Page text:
‘Hey! Look over here. We’ve built a business we’re proud of and want you as a customer that we can work hard for!’
That’s what great curb appeal screams to passersby.
Dirty windows, recycle bins and garbage, signs with missing letters, chipped paint, old remnants of scotch tape on glass and even ‘bleakness’ screams ‘nothing to see here’. There is a golden rule that applies to window design but in truth, it applies to all things business—don’t design for the merchandise, design for the human customer.
Our peripheral vision controls our central vision. A thousand years ago, a hunter would cook his dinner over an open fire but be alerted ‘out of the corner of his eye’ to something moving in the bushes—which would pull his focus (central vision) to investigate.
Humans walking and driving need to have their attention and focus ‘pulled’.
How to Increase Curb Appeal and Attract Customers
- Include a sign that projects out from the façade in addition to your overhead flush-to-wall sign. A driver doesn’t drive by your business looking left or right and a walker looks straight ahead, too—a sign needs to face and interrupt them.
- Sidewalk signs can be placed as ‘interrupters’.
- Use LARGE print. The farther away, the smaller print appears so what looks big
up-close is barely readable across the road. Less text is more. Dark font on light
backing wins for visibility and a red border boosts readership.
- Incorporating creativity increases intrigue. A kitchen store with its overhead sign made out of a table top and plates; a furniture store using twigs bound together for lettering; a manufacturer using cogs or metal machine parts. Humans see that effort as a fabulously interesting wrapped gift they can’t wait to open!
MOVEMENT AND LIGHT:
- Yes, those big colourful blowing flags, banners, balloons and kites work! A train rolling down the track in the window or a fan, spinning mobile, digital screen, flashing light, scrolling letters, giant bobble-headed barking dog—be alive and motioning to the outside world.
- Lighting creates needed three-dimensional interruption from a flat surface, is mood setting and attention getting. Your exterior can never stand out as much as when people are driving by at night—light it up like Broadway! Check out Finkle Electric at night!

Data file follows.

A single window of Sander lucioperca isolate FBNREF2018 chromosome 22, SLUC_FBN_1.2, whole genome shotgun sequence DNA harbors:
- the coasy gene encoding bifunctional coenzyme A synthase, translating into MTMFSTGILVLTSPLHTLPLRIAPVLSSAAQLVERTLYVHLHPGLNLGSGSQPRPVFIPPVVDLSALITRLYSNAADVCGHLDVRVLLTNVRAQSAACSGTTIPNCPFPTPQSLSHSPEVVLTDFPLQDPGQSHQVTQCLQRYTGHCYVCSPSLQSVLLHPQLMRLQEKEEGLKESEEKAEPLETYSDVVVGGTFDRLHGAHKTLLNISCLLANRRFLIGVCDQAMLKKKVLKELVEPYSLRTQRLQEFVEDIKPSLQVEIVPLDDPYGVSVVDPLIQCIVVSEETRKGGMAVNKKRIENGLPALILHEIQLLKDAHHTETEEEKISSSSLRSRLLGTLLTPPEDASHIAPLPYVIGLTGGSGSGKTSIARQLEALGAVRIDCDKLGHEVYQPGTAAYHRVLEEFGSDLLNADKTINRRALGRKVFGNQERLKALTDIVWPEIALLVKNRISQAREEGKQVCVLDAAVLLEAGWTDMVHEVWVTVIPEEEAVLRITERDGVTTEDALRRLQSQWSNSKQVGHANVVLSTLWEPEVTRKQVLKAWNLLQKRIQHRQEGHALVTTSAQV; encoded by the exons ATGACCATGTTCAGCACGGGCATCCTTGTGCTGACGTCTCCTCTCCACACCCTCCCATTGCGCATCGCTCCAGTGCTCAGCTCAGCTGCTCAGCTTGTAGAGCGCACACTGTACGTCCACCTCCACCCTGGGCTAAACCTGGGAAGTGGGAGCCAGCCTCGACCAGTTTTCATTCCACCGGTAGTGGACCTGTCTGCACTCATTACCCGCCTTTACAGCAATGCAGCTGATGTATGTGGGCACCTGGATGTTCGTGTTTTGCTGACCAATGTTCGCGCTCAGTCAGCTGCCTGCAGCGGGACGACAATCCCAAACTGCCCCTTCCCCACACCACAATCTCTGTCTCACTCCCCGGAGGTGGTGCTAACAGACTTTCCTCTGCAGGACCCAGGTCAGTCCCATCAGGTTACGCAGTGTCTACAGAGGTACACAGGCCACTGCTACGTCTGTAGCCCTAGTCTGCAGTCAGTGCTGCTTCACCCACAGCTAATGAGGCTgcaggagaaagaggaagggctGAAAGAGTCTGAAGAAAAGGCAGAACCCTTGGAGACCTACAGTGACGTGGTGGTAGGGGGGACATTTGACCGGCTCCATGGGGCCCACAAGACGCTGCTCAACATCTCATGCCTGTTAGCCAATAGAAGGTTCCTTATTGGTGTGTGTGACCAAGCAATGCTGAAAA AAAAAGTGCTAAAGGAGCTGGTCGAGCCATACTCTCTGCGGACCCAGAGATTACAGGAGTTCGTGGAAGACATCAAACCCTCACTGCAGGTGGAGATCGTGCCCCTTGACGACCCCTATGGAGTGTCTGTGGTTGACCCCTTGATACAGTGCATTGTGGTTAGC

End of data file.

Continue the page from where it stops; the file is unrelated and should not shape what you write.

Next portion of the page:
- Your door must stand out from the rest of the exterior and your exterior must stand out from your neighbours. It’s nice to be classy or ‘appropriate’ (high end store with sleek colour scheme) but if you count on foot traffic, you need more punch than greys and flat tones.
- Bring a taste of ‘what you’ll find inside’ outside. Below is the window and sidewalk outside The Tree Trunk, a trendy baby and toddler store in Belleville. Spectacular!
- Bike or sports store? Have a bike rack. Flower store? Don’t just display baskets or flower boxes. ‘Plant’ how-to care tips or product education on bright sticks to showcase your knowledge and slow walkers down.
- Restaurants: play music outdoors, research scent marketing if you can’t pipe your own ovens’ / bakeshop aroma outdoors.
- Reno store: display ‘step-by-step’ project boards.
Check The Back Door:
- Every entrance / exposure to your business needs to wow. A customer may love your entrance but will be disappointed by a dark, dirty parking lot. Tomasso’s has a beautifully designed street entrance, waterside patio (with projected sign) and clean, well-lit parking.
Next in the 3-Part Customer Appeal Series:
Keep your eyes peeled for ‘Storefront Window Displays Attract Shoppers’ followed by ‘Interior Traffic Planograms For Selling to Humans.’
Alison Davies is a local business advisor; you can get in touch with her at www.alisondavies.ca or AskAli@alisondavies.ca